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Ivor GameIvor Game
Album: A New Start
Label: Self Released
Tracks: 9
Website: http:///

Ivor Game is something of a quiet British institution. Since branching out solo at the age of 20 he has played all over England, Ireland, Europe and parts of the USA, as well as releasing numerous CD's which have garnered him much airplay.

'A New Start' is, I think, Ivor's eleventh release since his first in 1996, all recorded in his home studio. It is difficult to be certain about lots of things with Ivor as information in the public domain is at a premium. I am not sure if this is modesty, privacy or a refusal to play by the standard rules of promotion but the normal forums of Facebook and Twitter are sadly neglected and his website is only marginally more enlightening. There does seem something quintessentially British about the process of gigging and recording prolifically, whilst at the same time apparently trying to keep it all as secret as possible!

Luckily, I have some first hand experience of Ivor. Five or six years ago when I was still driving my Son around, he spent about eighteen months playing the 'Acoustic Night' circuits in the London pubs and bars. These tended to be a step up from Open Mic nights but a shade below a full paying gig. Nevertheless, an important developmental career step and often the standard of performers were dauntingly good. In this time, I think my Son probably shared the bill with Ivor on seven or eight occasions and this was always a treat for us. I recall him as a beautifully fluid acoustic guitarist with a lovely combination of intricate picking, sweet alternating bass lines and a meaty, percussive backbeat. His songs were short, witty, pithy and tuneful and I remember a particular favourite of ours was 'I Like Being At Home' with it's list of domestic enticements! He always went down well with the crowd and was a very engaging performer, a hard act to follow on Showcase night!

So, fast-forward a few years to 'A New Start'. All nine songs are Ivor Game originals and I am fairly sure it is a solo, guitar and voice recording. At times there does sound as though a double bass may be lurking about somewhere but I think it is probably just Ivor's dexterous bass lines filling out the sound. It is a good recording, capturing a nice separation between the guitars bass and treble strings with Ivor's vocal sitting just on top of the mix. Dave Blackman at Hitltongrove and Steven Wilkinson at Roseacre shared the mastering duties.

Opening track 'Welcome' sets the tone for the album, all sweet guitar lines, infectious melodies and quirky lyrics musing on relationships many vagaries. Vocally and stylistically, Ivor puts me in mind of Neil Hannon and The Diving Comedy but he also has ageless, slightly clipped mannerisms that equally conjure up images of Noel Coward and on other occasions, the courtly delivery of Lyle Lovett.'At Least I Tried' is an early favourite with another great hook and idiosyncratic lyrics such as 'tonight I said I loved you casting fear aside, I may not be the one for thee but, at least I tried'. Great stuff, not often you see 'thee' in a pop song!'A Love So True' boasts a Johnny Cash 'Folsom Prison Blues' type guitar strum that fairly drives along and Ivor sings the 'maybe there's a love so true' refrain with his best Elvis sneer.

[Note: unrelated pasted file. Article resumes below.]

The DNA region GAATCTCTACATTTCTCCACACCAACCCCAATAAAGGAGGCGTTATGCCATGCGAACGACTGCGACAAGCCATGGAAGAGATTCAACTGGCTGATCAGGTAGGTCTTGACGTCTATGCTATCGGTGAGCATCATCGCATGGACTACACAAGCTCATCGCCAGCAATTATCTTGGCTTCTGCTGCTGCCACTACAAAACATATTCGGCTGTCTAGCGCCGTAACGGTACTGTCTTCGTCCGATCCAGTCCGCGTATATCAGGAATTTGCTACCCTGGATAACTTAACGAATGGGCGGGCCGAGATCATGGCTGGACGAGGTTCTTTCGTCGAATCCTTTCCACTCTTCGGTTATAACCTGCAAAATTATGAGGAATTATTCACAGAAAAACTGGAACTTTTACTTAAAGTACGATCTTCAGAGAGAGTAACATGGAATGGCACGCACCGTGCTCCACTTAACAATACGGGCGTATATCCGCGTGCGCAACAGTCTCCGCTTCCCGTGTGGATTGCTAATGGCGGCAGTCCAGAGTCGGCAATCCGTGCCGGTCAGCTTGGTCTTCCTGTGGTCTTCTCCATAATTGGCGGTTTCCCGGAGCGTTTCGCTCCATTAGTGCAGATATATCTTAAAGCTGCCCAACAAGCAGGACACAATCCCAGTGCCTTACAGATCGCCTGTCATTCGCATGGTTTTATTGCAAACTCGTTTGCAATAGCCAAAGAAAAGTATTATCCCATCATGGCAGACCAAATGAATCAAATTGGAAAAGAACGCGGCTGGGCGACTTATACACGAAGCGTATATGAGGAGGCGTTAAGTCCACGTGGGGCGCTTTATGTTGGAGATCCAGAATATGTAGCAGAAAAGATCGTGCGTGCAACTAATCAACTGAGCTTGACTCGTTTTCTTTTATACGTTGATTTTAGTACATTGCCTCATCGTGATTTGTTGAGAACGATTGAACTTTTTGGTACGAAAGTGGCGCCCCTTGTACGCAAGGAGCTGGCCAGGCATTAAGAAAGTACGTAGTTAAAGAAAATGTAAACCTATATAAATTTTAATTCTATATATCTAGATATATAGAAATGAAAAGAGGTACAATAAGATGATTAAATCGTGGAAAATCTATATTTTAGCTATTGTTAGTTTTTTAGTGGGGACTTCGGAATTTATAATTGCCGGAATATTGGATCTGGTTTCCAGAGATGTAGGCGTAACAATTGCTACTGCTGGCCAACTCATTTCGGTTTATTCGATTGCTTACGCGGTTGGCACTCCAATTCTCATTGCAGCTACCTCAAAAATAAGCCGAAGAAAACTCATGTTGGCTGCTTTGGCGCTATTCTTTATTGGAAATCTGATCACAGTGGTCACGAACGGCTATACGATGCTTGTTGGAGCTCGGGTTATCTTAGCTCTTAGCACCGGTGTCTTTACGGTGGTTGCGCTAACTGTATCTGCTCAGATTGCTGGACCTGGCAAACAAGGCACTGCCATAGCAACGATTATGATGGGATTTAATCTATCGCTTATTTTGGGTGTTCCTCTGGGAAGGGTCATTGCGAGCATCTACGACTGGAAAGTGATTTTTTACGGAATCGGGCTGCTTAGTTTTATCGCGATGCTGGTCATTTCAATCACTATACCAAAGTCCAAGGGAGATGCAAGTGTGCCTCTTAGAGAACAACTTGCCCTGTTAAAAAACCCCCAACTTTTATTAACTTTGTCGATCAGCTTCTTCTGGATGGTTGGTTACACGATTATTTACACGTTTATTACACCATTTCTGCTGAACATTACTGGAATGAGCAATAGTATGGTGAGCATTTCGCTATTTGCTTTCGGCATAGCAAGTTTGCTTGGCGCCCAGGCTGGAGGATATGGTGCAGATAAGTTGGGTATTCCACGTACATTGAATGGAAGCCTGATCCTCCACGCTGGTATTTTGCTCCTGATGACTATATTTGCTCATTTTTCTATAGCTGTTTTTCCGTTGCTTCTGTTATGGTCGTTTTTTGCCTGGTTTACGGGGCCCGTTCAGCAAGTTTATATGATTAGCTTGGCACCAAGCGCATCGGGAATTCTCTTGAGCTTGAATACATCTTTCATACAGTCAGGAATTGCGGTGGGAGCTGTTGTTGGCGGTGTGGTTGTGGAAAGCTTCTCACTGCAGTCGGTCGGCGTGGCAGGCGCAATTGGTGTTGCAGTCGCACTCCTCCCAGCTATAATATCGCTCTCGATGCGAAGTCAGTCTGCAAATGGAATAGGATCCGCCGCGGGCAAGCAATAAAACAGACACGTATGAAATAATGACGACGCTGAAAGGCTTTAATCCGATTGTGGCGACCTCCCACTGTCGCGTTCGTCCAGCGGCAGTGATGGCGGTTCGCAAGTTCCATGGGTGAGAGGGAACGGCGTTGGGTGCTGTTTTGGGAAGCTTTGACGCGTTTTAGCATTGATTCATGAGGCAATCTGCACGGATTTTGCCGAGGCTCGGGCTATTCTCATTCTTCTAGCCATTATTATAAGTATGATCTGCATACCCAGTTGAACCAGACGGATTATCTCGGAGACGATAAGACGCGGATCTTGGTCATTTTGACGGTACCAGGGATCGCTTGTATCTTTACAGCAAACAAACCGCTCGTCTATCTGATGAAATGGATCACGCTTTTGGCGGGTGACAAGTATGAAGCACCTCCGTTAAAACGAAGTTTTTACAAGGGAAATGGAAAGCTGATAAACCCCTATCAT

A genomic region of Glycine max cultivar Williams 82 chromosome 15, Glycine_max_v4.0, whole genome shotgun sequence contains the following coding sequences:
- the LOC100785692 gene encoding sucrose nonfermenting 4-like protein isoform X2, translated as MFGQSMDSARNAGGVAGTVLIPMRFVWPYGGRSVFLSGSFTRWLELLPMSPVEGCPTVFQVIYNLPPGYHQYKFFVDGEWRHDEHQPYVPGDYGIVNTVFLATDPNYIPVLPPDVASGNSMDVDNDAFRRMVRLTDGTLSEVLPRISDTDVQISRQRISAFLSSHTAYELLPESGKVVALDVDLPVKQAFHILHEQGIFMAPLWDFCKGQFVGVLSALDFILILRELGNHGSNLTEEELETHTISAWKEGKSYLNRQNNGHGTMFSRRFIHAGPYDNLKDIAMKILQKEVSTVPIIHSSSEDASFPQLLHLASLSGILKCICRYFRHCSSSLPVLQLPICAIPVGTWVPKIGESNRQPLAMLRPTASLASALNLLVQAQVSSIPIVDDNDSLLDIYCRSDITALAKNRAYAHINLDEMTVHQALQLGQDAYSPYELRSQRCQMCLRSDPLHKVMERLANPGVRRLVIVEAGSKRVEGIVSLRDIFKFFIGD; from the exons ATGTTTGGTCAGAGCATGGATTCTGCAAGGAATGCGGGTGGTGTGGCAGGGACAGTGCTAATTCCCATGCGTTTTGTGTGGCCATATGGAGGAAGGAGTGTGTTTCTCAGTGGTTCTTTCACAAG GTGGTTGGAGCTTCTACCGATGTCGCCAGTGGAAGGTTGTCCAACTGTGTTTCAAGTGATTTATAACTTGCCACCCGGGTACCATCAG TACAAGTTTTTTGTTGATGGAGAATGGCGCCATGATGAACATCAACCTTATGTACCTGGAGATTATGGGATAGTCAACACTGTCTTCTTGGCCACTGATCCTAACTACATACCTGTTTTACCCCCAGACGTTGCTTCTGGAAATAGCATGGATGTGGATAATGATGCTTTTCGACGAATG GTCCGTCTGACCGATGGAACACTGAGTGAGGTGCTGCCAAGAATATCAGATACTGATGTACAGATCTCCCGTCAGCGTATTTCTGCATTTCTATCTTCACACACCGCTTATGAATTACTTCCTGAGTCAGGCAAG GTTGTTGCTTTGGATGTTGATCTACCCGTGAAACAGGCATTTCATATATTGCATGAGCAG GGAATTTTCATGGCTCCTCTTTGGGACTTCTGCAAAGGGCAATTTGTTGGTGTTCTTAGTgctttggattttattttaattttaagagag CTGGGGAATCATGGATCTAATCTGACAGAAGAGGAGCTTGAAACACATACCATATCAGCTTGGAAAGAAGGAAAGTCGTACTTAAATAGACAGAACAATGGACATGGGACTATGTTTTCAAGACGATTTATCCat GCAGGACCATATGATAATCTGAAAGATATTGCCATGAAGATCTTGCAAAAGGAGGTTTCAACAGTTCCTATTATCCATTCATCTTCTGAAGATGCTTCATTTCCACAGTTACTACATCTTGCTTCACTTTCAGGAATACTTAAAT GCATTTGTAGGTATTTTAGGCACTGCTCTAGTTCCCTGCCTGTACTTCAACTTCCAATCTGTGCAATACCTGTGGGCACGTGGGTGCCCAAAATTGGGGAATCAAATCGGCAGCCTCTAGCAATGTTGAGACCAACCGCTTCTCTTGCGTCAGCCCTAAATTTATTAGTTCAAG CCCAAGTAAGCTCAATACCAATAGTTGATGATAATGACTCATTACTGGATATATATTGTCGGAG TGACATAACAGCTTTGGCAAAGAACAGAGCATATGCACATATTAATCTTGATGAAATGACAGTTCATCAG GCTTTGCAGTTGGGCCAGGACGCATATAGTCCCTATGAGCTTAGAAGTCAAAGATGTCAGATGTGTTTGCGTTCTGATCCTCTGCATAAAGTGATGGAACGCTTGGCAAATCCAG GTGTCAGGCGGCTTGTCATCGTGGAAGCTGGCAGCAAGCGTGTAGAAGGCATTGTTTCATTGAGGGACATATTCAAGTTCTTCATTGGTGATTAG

So, three songs in, all bursting with ideas and creativity but less than six minutes playing time gone as they clock in at around two minutes or under each. I think part of Ivor's appeal as a live performer is the way he rattles through his set keeping the audience focussed and engaged, and of course, if you don't like the current number, the next is never far away. In addition, there is undoubtedly great skill in delivering something worthwhile in less than two minutes. However, I would have liked to hear some of these songs stretched out and worked a bit more. Without exception, at the point of stopping or fading out, each number felt to me like it had a lot more to say. The one standard length song 'There Is A Distance' that comes in at three minutes thirty five seconds is something of a revelation, having space and time to develop its themes as well as showcasing some particularly fine playing from Ivor.

Other stand out tracks are 'Shadows' with its jaunty guitar and vocal and 'When You Come Home' that combines the day to day quandary of whether to throw a 'welcome home' party or not with some outstanding alternating bass lines and jazzy, ragtime picking. Even 'Oooh', which only features a few 'Oooh, oooh' vocal sound effects over the guitar, manages to be charming.

There is a real sense that Ivor is very much his own man and does what he does, in the way he does and is not for changing. Personally, and as a fan of his music, I think that is a shame and if the only compromise he ever made were to write one longer song for every short one, then I think many people would be very happy. For an album this good to speed through at under eighteen minutes is a missed opportunity in my view. If the single criticism here is that of wanting more, then it is no bad thing!

'A New Start' is another very good Ivor Game record. Nine tracks of witty, musical comment, each a little 'kitchen sink' vignette that turns the ordinary into something rather lovely. Factor in some sublime playing and melodies that prove the perfect foil to these domestic tales and Ivor continues to occupy a unique piece of little England.

Paul Jackson